Kaylee Faison

Kaylee Faison

I will soon become a third-generation graduate of Orange County Schools. My mother graduated in 1996 and my grandmother in 1972. I have grown up hearing stories that detail the troubling circumstances they had to endure while attending school here because of a lack of attention towards the level of education they, as African-American students, received compared with white students. When looking at my experience in the Orange County Schools system, I have found that along with many other students of color, I am still struggling with those same issues. As a result of Orange County Schools’ delay in dealing with racial equity issues in the classroom, many of its current and former students of color and their families continue to feel the consequences. 

Just two years ago, Orange County Schools began to acknowledge its racial equity issues in its classrooms. In January 2019, Orange County School Board members voted in favor of the system’s first-ever racial equity policy. The creation of the policy was a significant first step towards resolving the school system’s racial equity issues, but there is still a long way to go. The proposed action does not erase the many years of discrimination students of color faced. For the county to even begin to understand the full extent of the pain it has caused, I encourage them to create an open forum for current and former students to share their experiences with no judgment. Creating this safe space for people of color to come and find common ground, I believe, will ensure the school system is better equipped to handle similar issues in the future. Providing opportunity for an open conversation about racial equity in the school system will create a bridge between our community and our educational system.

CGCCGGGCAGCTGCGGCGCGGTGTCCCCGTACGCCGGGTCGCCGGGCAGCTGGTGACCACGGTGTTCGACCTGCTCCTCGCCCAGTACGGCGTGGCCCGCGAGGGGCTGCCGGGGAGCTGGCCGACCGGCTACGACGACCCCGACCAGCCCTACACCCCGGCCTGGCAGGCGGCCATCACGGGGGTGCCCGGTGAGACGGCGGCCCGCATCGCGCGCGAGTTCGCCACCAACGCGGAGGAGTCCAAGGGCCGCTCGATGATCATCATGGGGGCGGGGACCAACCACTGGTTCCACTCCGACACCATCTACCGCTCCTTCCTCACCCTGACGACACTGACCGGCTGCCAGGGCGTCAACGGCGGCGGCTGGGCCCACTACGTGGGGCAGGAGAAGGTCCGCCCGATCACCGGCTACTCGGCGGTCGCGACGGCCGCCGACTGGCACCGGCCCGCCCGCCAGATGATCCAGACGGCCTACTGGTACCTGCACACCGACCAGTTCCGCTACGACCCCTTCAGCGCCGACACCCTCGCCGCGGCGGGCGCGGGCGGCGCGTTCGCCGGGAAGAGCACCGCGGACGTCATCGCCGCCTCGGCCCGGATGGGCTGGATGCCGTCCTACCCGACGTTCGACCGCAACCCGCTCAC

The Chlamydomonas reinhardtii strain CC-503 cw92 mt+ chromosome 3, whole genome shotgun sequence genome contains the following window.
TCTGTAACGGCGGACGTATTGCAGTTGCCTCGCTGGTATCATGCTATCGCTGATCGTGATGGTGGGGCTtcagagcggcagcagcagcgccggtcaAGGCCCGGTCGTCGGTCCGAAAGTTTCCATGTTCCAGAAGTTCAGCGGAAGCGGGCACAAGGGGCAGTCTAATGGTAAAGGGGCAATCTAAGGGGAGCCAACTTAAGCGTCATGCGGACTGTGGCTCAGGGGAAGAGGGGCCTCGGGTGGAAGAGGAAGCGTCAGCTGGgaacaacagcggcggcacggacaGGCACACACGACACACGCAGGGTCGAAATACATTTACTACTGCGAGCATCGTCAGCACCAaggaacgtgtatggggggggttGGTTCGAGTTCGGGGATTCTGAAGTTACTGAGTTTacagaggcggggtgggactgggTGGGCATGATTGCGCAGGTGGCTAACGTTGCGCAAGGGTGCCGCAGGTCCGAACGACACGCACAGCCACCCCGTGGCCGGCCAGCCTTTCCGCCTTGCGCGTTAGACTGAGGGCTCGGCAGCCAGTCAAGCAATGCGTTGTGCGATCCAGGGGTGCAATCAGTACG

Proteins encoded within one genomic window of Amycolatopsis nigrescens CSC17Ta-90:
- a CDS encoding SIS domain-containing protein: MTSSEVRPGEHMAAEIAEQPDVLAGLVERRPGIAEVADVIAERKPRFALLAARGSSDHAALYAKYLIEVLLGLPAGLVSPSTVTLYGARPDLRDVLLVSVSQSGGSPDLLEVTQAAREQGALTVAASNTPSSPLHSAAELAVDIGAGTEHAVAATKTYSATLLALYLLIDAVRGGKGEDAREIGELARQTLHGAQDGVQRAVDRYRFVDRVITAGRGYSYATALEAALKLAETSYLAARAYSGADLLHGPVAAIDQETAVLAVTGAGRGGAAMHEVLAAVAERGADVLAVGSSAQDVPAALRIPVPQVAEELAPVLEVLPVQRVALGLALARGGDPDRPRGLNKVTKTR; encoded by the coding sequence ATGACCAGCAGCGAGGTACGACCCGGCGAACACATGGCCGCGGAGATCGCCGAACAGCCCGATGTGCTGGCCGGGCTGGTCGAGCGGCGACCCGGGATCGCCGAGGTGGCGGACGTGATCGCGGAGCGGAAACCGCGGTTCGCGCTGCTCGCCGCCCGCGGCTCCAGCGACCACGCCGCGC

In the past, students of color have been afraid to speak out on the quality of education they felt they were receiving versus what they deserved. Some of the fear to speak out is rooted in not seeing an accurate representation of themselves in authority figures. According to the current school year demographics, Orange County Schools has around 48 percent of enrolled minority students. In my many years as a student, I have had fewer than 10 teachers that were people of color. When hiring new teachers, I ask the school system to think about the demographic breakdown of its students. We can and should move toward an equally diverse faculty that represents the student body. 

Some may say that I’m entering the conversation too late because Orange County Schools is currently making strides toward racial equity, meaning it is no longer an issue. To those people, I ask: Is it truly that racial equity is no longer an issue in our school system, or is it that discrimination among students of color in schools does not affect you directly, so you are unaware of the work that remains to be done? I do not have all the answers, but I, and others like me, crave a space for self-reflection, conversations, and healthy debate. The only way to make change occur is to begin challenging questionable practices, having difficult conversations, and putting in thoughtful hard work.

Kaylee Faison is a junior at Orange High School.